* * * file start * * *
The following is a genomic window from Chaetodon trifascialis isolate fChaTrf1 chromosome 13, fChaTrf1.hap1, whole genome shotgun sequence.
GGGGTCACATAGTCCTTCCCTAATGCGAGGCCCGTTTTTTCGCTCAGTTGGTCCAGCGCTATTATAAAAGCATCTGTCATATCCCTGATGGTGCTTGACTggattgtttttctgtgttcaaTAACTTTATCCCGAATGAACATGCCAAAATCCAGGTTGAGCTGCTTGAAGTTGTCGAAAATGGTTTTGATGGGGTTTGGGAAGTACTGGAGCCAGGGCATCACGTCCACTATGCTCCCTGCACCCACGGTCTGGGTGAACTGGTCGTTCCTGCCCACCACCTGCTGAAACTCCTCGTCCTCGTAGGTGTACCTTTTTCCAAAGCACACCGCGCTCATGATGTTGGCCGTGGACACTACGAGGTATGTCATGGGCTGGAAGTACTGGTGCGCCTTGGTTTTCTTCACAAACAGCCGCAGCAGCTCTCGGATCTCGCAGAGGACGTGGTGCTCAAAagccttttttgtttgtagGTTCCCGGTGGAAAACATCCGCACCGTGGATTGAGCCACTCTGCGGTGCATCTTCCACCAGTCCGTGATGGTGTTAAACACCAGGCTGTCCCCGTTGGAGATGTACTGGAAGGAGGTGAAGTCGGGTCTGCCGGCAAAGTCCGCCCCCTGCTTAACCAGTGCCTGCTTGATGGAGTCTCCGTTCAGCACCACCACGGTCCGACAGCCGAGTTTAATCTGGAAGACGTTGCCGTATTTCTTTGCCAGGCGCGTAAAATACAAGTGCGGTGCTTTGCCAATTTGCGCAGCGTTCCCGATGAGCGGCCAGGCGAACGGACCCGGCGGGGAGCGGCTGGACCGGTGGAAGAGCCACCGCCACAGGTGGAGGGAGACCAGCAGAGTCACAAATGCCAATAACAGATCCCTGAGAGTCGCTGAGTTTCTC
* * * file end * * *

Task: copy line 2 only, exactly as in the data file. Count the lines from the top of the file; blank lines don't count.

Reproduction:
GGGGTCACATAGTCCTTCCCTAATGCGAGGCCCGTTTTTTCGCTCAGTTGGTCCAGCGCTATTATAAAAGCATCTGTCATATCCCTGATGGTGCTTGACTggattgtttttctgtgttcaaTAACTTTATCCCGAATGAACATGCCAAAATCCAGGTTGAGCTGCTTGAAGTTGTCGAAAATGGTTTTGATGGGGTTTGGGAAGTACTGGAGCCAGGGCATCACGTCCACTATGCTCCCTGCACCCACGGTCTGGGTGAACTGGTCGTTCCTGCCCACCACCTGCTGAAACTCCTCGTCCTCGTAGGTGTACCTTTTTCCAAAGCACACCGCGCTCATGATGTTGGCCGTGGACACTACGAGGTATGTCATGGGCTGGAAGTACTGGTGCGCCTTGGTTTTCTTCACAAACAGCCGCAGCAGCTCTCGGATCTCGCAGAGGACGTGGTGCTCAAAagccttttttgtttgtagGTTCCCGGTGGAAAACATCCGCACCGTGGATTGAGCCACTCTGCGGTGCATCTTCCACCAGTCCGTGATGGTGTTAAACACCAGGCTGTCCCCGTTGGAGATGTACTGGAAGGAGGTGAAGTCGGGTCTGCCGGCAAAGTCCGCCCCCTGCTTAACCAGTGCCTGCTTGATGGAGTCTCCGTTCAGCACCACCACGGTCCGACAGCCGAGTTTAATCTGGAAGACGTTGCCGTATTTCTTTGCCAGGCGCGTAAAATACAAGTGCGGTGCTTTGCCAATTTGCGCAGCGTTCCCGATGAGCGGCCAGGCGAACGGACCCGGCGGGGAGCGGCTGGACCGGTGGAAGAGCCACCGCCACAGGTGGAGGGAGACCAGCAGAGTCACAAATGCCAATAACAGATCCCTGAGAGTCGCTGAGTTTCTC